Flash flooding across the southern Appalachian Mountains : an abbreviated climatology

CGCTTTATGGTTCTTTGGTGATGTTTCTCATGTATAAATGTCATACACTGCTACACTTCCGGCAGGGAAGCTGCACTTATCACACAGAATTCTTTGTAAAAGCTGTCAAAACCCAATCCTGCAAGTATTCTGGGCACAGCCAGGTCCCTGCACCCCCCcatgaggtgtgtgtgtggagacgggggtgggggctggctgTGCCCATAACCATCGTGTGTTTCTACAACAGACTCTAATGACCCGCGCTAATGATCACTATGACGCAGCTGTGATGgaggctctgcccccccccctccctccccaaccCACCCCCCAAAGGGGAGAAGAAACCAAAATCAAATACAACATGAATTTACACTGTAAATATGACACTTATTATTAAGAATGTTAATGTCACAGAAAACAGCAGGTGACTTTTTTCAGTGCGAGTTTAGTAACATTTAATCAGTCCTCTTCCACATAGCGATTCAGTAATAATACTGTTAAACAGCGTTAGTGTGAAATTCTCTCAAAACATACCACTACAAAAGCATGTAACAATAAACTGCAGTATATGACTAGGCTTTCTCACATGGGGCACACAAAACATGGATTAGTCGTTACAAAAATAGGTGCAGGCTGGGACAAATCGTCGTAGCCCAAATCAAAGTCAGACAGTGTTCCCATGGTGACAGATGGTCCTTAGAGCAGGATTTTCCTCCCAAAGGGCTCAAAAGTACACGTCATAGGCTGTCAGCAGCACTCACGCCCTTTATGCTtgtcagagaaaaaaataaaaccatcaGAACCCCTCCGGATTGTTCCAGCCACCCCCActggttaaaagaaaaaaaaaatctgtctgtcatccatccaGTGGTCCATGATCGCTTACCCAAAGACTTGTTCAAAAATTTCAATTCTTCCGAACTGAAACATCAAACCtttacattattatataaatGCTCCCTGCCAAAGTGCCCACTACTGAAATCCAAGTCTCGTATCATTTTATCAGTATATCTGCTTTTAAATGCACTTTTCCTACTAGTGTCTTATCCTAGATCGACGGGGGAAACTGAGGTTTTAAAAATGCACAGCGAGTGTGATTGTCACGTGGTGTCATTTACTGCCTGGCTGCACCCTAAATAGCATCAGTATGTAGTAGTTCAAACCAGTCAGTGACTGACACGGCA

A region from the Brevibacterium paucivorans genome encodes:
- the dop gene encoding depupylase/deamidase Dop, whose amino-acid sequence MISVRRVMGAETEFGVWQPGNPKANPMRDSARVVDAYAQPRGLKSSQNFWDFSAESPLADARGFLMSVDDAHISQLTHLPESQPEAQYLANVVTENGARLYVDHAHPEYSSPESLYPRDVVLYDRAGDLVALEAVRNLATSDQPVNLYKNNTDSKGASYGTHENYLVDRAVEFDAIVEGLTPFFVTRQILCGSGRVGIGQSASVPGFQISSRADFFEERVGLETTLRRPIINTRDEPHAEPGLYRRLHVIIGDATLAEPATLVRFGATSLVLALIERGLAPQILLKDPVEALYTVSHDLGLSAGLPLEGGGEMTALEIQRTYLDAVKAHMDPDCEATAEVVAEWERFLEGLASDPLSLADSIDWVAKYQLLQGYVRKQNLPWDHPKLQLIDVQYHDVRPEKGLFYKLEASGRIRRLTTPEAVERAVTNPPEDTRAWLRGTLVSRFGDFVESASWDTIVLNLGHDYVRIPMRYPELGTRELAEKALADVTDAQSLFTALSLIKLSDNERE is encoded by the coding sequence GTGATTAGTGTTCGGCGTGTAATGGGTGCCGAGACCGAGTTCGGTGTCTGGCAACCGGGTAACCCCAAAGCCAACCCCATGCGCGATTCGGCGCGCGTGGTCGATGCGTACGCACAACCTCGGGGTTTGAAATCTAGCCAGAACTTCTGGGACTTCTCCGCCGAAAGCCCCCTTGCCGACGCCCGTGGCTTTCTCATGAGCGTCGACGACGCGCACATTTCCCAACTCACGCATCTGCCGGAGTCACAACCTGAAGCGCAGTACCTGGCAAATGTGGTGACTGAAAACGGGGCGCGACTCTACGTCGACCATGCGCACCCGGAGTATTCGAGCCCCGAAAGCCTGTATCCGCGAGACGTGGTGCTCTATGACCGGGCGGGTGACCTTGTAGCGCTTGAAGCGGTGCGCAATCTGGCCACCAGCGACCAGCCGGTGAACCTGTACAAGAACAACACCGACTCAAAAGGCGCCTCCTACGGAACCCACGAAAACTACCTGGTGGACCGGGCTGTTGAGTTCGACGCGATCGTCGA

From 1981 to 2010 flooding claimed an average of 92 lives each year in the United States. According to the National Oceanic and Atmospheric Administration National Weather Service, in 2010 the number of flood-related fatalities (103) was second only to heat (138). Flash flooding is especially dangerous as sudden, torrential downpours from thunderstorms can cause gullies, streams, and creeks to rise quickly and become an immediate risk to life and property. Across the southern Appalachian Mountains this threat is aggravated by steep terrain and the rapid accumulation of rainfall in narrow valleys and gorges. Severe storm reports were gathered from the National Climatic Data Center from 1996 to 2010. An emphasis was placed on flash flood events collected after the modernization of the National Weather Service in the mid-1990s when verification of storm reports became mandatory. Using a Geographic Information System, an abbreviated climatology of flash flood events was constructed to better understand the frequency and distribution of such events over the extent of the southern Appalachians. Additionally, forecasters and hydrologists provided insight on where flash floods occur most frequently across their County Warning Areas. In total, there were 4,938 flash flood reports across the southern Appalachian Mountains from 1996 to 2010. Of those reports there were 71 fatalities and 64 injuries, many of which occurred during the evening and overnight hours. Nearly 33 percent of all fatalities were associated with a vehicle and another 38 percent occurred when residents were swept away while traversing swollen creeks and streams. The information presented herein will assist meteorologists and hydrologists as well as those who would like to gain additional knowledge about flash flood climatology across the southern Appalachians.